Mark JordanChef
  10. Ex-St John worker could be struck off

    Guernsey Press

    A former ambulance station officer this week faces being struck off after being accused of failing to follow up an aborted 999 call from a man who was found dead the following day .

  11. Could you benefit from a Comic Relief grant?

    BBC Radio Guernsey

    Do you run a charity or a project that helps people and is in need of money to grow? Well Comic Relief might be able to help.

    Lenny Henry

    Ahead of Red Nose Day this Friday, the Head of UK Grants says she'd love to hear from Guernsey causes that could benefit from their funds in the future.

    Comic Relief funds more than 2,000 projects across the UK, addressing a range of issues, from homelessness and mental health to dementia and vulnerable young people.

    Gilly Green says those behind local causes should  head to their website  and apply for a grant.

  12. Jersey FA commitment to women's game questioned

    BBC Sport

    The former vice president of the Jersey Football Association questioned whether the Jersey FA were really serious about women's football in Jersey after it failed to find a way to organise a women's Muratti game.

    The event was cancelled after Guernsey could not find enough players who met the eligibility requirement for the game.

    Jersey women

    Kerry Petulla was the first woman on the board but stepped down earlier this month after two years. She said she had taken her role as far as she could and it was a hard decision to leave.

    Quote Message: When I looked into the history of the Muratti I found the men's game has only been cancelled because of world wars. I can't understand why if they are so committed to the women's game they can just say it isn't going ahead." from Kerry Petulla Former JFA Vice President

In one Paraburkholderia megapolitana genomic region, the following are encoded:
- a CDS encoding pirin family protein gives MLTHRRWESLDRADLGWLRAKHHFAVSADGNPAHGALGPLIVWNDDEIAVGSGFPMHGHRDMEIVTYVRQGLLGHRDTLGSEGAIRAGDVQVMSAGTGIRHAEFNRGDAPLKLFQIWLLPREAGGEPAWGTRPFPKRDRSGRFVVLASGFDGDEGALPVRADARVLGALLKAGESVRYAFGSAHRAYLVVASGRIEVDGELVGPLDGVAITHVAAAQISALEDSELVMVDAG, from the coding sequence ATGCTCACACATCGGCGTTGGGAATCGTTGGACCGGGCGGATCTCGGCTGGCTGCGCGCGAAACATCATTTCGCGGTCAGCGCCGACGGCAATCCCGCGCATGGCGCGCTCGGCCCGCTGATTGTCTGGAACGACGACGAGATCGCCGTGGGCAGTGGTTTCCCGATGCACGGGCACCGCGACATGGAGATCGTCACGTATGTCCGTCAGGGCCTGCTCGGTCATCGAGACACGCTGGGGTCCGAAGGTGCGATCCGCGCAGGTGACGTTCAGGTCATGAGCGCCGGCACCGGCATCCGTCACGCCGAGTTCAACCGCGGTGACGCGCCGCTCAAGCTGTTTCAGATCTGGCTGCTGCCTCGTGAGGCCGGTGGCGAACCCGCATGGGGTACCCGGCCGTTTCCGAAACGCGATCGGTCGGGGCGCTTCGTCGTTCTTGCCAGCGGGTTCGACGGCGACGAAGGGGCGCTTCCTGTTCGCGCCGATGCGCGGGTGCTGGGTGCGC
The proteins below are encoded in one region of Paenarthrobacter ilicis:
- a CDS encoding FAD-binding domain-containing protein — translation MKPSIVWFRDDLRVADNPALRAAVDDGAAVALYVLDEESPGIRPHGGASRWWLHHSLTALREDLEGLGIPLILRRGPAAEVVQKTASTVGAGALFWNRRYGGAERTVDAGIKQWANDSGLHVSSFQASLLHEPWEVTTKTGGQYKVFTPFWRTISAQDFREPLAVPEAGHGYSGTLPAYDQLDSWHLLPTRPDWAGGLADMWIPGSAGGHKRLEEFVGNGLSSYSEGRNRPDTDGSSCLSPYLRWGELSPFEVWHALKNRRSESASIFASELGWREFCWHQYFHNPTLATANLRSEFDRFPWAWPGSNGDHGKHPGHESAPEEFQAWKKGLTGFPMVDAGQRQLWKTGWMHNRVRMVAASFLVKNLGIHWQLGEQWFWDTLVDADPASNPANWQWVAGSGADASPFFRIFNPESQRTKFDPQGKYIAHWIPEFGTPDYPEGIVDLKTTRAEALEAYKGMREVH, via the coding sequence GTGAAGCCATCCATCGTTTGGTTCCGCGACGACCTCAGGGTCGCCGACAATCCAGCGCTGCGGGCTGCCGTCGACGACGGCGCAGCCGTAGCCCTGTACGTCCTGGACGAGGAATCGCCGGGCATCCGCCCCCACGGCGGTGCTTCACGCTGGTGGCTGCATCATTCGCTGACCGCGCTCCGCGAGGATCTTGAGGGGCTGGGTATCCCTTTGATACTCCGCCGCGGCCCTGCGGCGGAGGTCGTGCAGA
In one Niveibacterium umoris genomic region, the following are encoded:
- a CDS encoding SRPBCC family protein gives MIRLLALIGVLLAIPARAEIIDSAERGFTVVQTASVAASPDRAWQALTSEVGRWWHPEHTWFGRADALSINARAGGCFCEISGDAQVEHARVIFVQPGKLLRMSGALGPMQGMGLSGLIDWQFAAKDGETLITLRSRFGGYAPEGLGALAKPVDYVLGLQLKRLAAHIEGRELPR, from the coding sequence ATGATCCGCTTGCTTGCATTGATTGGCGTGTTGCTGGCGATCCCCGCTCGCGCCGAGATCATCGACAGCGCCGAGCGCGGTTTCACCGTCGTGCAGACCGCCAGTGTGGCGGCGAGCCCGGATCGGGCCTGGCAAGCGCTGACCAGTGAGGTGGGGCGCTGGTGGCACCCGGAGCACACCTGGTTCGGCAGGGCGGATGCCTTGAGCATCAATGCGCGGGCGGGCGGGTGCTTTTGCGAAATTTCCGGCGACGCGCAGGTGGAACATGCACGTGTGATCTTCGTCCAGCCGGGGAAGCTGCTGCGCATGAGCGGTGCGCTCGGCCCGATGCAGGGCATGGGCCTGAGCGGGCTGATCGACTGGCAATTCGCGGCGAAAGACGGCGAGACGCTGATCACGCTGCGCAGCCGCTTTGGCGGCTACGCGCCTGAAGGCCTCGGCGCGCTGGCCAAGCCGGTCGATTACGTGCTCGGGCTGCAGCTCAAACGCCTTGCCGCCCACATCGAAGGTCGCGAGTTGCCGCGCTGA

Kerry PetullaFormer JFA Vice President

    JFA chief executive Neville Davidson said in a statement the FA were discussing their response. The Jersey FA has said it is committed to women's football and is working to get more younger players involved.

  13. 'More important than ever' to vote in Jersey

    Ryan Morrison

    BBC News Online

    Jersey's chief minister has said it is more important than ever to turn out and vote in the island due to the uncertainty as a result of Brexit.

    Senator Ian Gorst

    Senator Ian Gorst was being questioned by students from island colleges taking part in the annual Youth Assembly. He said there was a clear democratic deficit in the island when it comes to the way elections are held.

    He said: "We as a government are working on engaging members of the public to turn out and vote. We've got many more people registered because of that work but now we need to move on to ensure those people actually vote.

    "We are facing more uncertainty now than ever before because Europe is so uncertain and we are surrounded by that uncertainty. It has never been more important to turn out and vote than it will be in 2018."

  14. Rainy day fund returns to pay for hospital loan

    Jersey Evening Post

    A proposed £400 million loan to cover most of the costs of building the new hospital would be paid for by returns on Jersey’s ‘rainy day fund’, the Treasury Minister has said .  

  15. Biggest bus subsidy goes to school bus services

    Ryan Morrison

    BBC News Online

    Jersey's infrastructure minister says the school bus service gets the largest portion of the government's £4m per year bus subsidy.